Pick trading a key part of draft day drama.
When a team is in desperate need of an impact player, but suspect that the player will already have been picked by the time their chance comes, a trade is likely to happen.
The most famous example of a draft day trade is the Julio Jones trade in 2011.
The Atlanta Falcons had the 27th pick in the draft, and believed that Julio Jones was the missing piece that their offence needed to win the Super Bowl. So they reached out to the Cleveland Browns, who held the number six pick.
A deal was finalised, and the Atlanta Falcons jumped from number 27 to number six to draft the wide receiver. It came at a price, and a very big price too.
Not only did they swap first round picks, the Falcons gave Cleveland their second and fourth round pick from the 2011 draft, plus their first and fourth round pick the 2012 draft.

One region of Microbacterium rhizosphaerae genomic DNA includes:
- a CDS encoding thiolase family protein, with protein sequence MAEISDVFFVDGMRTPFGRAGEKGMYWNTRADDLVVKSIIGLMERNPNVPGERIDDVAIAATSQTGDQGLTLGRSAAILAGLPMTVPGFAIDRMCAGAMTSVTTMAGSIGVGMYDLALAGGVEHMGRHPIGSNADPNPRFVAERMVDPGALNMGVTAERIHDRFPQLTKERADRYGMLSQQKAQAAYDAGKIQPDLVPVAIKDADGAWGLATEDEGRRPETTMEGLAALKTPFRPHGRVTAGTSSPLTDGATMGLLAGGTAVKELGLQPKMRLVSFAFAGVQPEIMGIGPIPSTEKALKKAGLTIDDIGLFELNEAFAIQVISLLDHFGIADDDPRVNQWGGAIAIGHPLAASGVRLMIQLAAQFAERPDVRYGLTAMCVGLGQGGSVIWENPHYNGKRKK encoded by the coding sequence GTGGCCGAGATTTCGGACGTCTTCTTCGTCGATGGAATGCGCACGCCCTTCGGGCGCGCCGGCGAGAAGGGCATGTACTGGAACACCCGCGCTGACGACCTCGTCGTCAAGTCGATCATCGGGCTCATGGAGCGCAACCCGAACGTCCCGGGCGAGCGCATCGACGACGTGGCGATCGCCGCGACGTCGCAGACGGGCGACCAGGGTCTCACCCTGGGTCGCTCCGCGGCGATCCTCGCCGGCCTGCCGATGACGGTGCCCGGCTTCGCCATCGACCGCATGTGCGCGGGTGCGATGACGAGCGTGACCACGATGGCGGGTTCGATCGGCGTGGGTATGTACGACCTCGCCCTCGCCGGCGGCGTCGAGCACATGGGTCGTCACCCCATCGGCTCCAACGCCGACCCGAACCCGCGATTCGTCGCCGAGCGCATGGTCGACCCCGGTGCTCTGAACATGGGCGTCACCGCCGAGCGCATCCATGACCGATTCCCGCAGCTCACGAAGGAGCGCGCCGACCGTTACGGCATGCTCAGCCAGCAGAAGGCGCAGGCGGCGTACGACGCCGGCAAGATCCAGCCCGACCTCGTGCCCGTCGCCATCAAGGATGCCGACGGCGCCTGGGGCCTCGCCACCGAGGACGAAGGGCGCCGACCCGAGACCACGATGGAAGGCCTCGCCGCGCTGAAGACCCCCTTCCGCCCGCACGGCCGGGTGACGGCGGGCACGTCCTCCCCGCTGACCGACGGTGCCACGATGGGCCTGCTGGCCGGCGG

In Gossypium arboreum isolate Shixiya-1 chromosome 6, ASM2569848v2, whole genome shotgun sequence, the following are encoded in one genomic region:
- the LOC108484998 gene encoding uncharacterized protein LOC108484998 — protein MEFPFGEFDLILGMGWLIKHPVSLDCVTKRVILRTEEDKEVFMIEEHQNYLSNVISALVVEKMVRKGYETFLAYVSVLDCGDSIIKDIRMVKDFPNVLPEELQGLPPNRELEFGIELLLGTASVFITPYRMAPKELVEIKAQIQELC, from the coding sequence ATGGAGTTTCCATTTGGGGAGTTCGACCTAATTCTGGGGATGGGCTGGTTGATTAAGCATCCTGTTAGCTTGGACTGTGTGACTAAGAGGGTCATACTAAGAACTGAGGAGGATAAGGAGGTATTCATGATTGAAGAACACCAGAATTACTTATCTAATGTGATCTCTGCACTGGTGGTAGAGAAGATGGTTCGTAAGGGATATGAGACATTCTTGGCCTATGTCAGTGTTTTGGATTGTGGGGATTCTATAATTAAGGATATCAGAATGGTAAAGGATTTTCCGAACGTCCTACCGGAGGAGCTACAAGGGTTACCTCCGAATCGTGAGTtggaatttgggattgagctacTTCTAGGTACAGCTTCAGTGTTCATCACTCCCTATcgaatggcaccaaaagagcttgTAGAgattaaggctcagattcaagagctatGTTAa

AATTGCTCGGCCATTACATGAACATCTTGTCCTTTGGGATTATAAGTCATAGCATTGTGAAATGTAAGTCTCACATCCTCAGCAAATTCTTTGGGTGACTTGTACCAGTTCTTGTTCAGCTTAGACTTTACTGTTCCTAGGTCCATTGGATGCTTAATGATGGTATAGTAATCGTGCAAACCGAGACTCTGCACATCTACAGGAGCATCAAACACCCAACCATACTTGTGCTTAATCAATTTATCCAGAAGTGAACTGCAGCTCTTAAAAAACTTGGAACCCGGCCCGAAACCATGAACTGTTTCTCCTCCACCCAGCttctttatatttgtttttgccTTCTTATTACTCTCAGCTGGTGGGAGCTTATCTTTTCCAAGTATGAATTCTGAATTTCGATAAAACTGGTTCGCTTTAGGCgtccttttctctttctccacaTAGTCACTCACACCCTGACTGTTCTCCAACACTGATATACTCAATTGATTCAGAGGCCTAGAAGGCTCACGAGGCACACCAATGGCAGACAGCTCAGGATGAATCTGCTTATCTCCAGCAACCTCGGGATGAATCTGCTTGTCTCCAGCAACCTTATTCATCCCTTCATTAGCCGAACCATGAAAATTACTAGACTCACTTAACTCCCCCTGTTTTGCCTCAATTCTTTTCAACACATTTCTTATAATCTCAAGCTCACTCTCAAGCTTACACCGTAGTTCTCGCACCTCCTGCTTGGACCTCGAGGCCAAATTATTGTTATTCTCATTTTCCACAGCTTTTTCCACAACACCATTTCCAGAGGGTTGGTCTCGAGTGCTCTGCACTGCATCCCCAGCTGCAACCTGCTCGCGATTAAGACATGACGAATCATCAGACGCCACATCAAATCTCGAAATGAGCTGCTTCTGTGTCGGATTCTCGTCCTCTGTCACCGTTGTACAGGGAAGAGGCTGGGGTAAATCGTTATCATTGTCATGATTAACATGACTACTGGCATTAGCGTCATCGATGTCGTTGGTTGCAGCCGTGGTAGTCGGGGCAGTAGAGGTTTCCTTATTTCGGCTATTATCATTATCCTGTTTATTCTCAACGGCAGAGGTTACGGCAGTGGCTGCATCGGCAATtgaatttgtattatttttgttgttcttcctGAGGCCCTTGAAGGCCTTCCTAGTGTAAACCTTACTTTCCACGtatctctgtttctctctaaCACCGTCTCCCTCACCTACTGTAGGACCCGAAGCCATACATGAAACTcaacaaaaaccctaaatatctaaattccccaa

To move up 19 places in the draft order to acquire one player, the Falcons gave up a huge 5 selection opportunities as they can be used to secure long-term depth for the future.
Draft picks are valuable to a team with little talent on a team, but they can also be used as poker chips to move up and down draft boards, San Francisco have 14 draft picks to use, at least half them will be used to trade up in the later rounds, so they are just as valuable to trade as they are to keep.
While a trade as big as that does not happen every year, first round trades are becoming more common in the draft, as the risk of high rookie salaries have been reduced due to new CBA between the league and players union.